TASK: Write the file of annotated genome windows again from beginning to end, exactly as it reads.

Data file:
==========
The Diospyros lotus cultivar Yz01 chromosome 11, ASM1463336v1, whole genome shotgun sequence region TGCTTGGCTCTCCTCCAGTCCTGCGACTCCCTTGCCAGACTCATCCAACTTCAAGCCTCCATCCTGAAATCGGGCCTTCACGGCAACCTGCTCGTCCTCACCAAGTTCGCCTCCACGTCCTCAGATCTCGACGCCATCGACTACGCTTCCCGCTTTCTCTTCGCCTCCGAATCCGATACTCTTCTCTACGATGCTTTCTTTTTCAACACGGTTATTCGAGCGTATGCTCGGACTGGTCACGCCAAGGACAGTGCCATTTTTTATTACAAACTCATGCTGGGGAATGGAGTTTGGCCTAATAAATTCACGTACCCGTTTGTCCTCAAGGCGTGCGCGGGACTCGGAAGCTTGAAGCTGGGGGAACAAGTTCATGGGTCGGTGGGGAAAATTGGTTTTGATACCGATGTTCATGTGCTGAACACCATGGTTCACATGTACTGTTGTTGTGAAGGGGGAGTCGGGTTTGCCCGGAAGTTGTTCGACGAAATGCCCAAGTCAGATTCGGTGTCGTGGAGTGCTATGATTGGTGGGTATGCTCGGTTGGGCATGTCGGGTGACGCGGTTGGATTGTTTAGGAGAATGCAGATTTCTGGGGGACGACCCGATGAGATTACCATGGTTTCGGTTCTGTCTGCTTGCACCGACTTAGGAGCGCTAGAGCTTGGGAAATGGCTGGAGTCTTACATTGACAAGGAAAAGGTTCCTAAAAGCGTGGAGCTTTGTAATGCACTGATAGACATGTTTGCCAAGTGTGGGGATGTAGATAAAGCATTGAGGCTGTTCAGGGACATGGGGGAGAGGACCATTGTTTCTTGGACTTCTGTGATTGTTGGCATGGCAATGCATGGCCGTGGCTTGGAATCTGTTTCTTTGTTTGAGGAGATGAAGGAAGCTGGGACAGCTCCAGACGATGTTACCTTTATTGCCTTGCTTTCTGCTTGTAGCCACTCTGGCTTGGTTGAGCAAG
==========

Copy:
The Diospyros lotus cultivar Yz01 chromosome 11, ASM1463336v1, whole genome shotgun sequence region TGCTTGGCTCTCCTCCAGTCCTGCGACTCCCTTGCCAGACTCATCCAACTTCAAGCCTCCATCCTGAAATCGGGCCTTCACGGCAACCTGCTCGTCCTCACCAAGTTCGCCTCCACGTCCTCAGATCTCGACGCCATCGACTACGCTTCCCGCTTTCTCTTCGCCTCCGAATCCGATACTCTTCTCTACGATGCTTTCTTTTTCAACACGGTTATTCGAGCGTATGCTCGGACTGGTCACGCCAAGGACAGTGCCATTTTTTATTACAAACTCATGCTGGGGAATGGAGTTTGGCCTAATAAATTCACGTACCCGTTTGTCCTCAAGGCGTGCGCGGGACTCGGAAGCTTGAAGCTGGGGGAACAAGTTCATGGGTCGGTGGGGAAAATTGGTTTTGATACCGATGTTCATGTGCTGAACACCATGGTTCACATGTACTGTTGTTGTGAAGGGGGAGTCGGGTTTGCCCGGAAGTTGTTCGACGAAATGCCCAAGTCAGATTCGGTGTCGTGGAGTGCTATGATTGGTGGGTATGCTCGGTTGGGCATGTCGGGTGACGCGGTTGGATTGTTTAGGAGAATGCAGATTTCTGGGGGACGACCCGATGAGATTACCATGGTTTCGGTTCTGTCTGCTTGCACCGACTTAGGAGCGCTAGAGCTTGGGAAATGGCTGGAGTCTTACATTGACAAGGAAAAGGTTCCTAAAAGCGTGGAGCTTTGTAATGCACTGATAGACATGTTTGCCAAGTGTGGGGATGTAGATAAAGCATTGAGGCTGTTCAGGGACATGGGGGAGAGGACCATTGTTTCTTGGACTTCTGTGATTGTTGGCATGGCAATGCATGGCCGTGGCTTGGAATCTGTTTCTTTGTTTGAGGAGATGAAGGAAGCTGGGACAGCTCCAGACGATGTTACCTTTATTGCCTTGCTTTCTGCTTGTAGCCACTCTGGCTTGGTTGAGCAAG